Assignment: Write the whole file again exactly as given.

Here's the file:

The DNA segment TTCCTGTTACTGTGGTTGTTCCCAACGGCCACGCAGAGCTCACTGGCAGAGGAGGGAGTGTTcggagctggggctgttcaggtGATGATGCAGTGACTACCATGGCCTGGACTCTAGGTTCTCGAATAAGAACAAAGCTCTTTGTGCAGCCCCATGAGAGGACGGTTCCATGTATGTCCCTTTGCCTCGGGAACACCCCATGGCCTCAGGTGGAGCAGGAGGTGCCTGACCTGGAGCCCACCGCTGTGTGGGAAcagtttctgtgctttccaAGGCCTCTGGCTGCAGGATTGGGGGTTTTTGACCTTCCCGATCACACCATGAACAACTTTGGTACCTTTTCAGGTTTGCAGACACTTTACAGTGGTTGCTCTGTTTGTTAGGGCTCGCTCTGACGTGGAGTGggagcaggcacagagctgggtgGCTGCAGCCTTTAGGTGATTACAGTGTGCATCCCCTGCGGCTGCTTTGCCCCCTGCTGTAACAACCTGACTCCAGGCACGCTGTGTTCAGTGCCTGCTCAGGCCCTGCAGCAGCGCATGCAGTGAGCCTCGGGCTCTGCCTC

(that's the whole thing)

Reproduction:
The DNA segment TTCCTGTTACTGTGGTTGTTCCCAACGGCCACGCAGAGCTCACTGGCAGAGGAGGGAGTGTTcggagctggggctgttcaggtGATGATGCAGTGACTACCATGGCCTGGACTCTAGGTTCTCGAATAAGAACAAAGCTCTTTGTGCAGCCCCATGAGAGGACGGTTCCATGTATGTCCCTTTGCCTCGGGAACACCCCATGGCCTCAGGTGGAGCAGGAGGTGCCTGACCTGGAGCCCACCGCTGTGTGGGAAcagtttctgtgctttccaAGGCCTCTGGCTGCAGGATTGGGGGTTTTTGACCTTCCCGATCACACCATGAACAACTTTGGTACCTTTTCAGGTTTGCAGACACTTTACAGTGGTTGCTCTGTTTGTTAGGGCTCGCTCTGACGTGGAGTGggagcaggcacagagctgggtgGCTGCAGCCTTTAGGTGATTACAGTGTGCATCCCCTGCGGCTGCTTTGCCCCCTGCTGTAACAACCTGACTCCAGGCACGCTGTGTTCAGTGCCTGCTCAGGCCCTGCAGCAGCGCATGCAGTGAGCCTCGGGCTCTGCCTC